Preview

Canada at childhood's end: we can grow and prosper in our new reality—or perish in it

Peter C. Newman January 10 1977
Preview

Canada at childhood's end: we can grow and prosper in our new reality—or perish in it

Peter C. Newman January 10 1977

Canada at childhood's end: we can grow and prosper in our new reality—or perish in it

Preview

Peter C. Newman

Like a debutante who has strayed into an abattoir, Canada finds herself in this new year face to face with some harsh new realities. During most of our brief existence as a nation we were all but exempt from the terrors of modern history, a lucky people inhabiting a wonderful hunk of geography. For 109 years the superstructure of Canadian society, which has always depended on some form of French-English understanding, remained relatively undisturbed. Nearly every Rotary Club speaker worth his rubber chicken, after apologizing for not knowing French, would insist that some of his best friends were from “La Belle Pro-vahnce”, while most Quebeckers figured that as WASPS go, at least we weren’t as brash as the Americans. Frenchspeaking Canadians retained the folk memory of their clergy preaching during the long silence after the conquest that “the best way to remain French is to stay British.”

But as 1977 begins and we are being forced to ponder the true implications of René Lévesque’s victory on November 15, we can sense the continuity of an age being cut. What comes now will be very different from what came before. Suddenly each one of us is being confronted with having to recognize just how fragile this country has suddenly become.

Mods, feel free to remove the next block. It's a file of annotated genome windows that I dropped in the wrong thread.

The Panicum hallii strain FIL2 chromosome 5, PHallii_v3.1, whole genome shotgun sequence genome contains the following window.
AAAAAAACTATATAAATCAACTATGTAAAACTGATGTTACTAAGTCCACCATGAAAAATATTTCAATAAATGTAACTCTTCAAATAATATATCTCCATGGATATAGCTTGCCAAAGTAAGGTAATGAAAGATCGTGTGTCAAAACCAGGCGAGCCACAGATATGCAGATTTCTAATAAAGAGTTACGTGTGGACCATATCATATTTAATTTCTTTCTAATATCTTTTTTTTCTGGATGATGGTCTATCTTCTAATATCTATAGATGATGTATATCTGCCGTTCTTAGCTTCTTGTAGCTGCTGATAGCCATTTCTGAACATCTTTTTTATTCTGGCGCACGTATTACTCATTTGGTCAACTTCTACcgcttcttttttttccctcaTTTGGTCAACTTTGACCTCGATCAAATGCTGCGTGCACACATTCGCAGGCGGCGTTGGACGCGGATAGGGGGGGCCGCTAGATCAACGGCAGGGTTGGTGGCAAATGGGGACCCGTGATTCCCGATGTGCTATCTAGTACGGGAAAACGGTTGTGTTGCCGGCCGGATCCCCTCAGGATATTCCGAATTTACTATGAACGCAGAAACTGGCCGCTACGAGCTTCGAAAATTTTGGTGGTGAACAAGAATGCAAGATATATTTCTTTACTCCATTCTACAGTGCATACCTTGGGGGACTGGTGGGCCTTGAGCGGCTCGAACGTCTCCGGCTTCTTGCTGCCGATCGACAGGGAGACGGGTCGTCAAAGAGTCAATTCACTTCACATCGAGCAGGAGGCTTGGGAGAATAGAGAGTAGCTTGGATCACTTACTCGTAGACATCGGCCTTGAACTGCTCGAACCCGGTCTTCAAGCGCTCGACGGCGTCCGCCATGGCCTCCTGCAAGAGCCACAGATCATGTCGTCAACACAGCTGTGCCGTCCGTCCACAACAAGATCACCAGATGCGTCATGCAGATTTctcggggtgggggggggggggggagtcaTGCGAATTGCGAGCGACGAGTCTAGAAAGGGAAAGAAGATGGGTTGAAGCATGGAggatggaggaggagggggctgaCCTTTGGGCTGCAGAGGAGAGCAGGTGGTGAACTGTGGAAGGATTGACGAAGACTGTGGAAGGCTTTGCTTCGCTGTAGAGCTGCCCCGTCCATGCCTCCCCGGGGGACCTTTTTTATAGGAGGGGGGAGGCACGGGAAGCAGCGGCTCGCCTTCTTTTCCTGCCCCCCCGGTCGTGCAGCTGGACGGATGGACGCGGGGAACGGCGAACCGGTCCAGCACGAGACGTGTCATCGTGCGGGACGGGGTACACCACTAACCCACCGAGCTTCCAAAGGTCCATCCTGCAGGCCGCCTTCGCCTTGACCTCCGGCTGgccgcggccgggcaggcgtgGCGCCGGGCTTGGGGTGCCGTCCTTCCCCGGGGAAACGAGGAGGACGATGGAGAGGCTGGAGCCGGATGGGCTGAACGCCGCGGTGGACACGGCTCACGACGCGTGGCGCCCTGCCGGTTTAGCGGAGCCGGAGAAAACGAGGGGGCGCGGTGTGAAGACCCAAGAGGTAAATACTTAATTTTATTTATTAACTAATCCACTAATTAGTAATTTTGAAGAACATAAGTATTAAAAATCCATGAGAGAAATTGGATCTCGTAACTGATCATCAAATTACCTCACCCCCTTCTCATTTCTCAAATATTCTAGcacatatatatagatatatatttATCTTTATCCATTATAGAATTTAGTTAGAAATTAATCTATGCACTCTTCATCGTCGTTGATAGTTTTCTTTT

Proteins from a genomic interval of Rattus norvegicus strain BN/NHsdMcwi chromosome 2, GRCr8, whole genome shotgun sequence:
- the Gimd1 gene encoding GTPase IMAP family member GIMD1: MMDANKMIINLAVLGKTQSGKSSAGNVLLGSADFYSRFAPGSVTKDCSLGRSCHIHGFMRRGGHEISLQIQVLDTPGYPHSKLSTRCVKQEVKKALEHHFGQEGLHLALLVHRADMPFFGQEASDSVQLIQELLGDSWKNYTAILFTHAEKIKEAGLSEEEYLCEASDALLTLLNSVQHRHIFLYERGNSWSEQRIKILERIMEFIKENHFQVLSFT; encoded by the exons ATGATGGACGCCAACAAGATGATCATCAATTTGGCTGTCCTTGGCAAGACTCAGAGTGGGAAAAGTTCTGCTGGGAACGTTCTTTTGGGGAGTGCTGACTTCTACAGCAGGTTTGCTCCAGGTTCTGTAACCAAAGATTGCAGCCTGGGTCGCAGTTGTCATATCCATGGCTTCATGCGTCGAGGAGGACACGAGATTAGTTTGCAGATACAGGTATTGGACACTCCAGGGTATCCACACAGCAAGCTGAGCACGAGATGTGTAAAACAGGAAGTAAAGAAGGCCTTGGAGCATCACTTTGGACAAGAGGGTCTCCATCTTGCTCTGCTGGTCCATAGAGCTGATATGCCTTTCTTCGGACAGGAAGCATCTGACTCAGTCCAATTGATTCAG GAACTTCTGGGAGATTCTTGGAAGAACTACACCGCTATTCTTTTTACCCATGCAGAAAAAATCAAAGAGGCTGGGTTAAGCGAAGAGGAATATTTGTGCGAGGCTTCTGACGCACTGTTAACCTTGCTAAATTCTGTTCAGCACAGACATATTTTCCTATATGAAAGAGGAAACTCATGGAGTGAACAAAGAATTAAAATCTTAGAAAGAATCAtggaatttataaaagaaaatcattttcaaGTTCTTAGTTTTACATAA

The outlook for the next 12 months is that Canada’s future will be decided by an interminably dreary sequence of federalprovincial conferences. Apart from the very real possibility that we can survive simply by talking ourselves into the 21st century, some English Canadians may find the very idea that we should be sitting down as reasonable men to debate our continued existence an intolerable prospect. To those of us who love this country, any discussion among reasonable men on whether or not Canada is worth preserving may seem a little like challenging Euclid to prove that a straight line is the shortest distance between two points. But the issue won’t disappear and the debate has already been joined.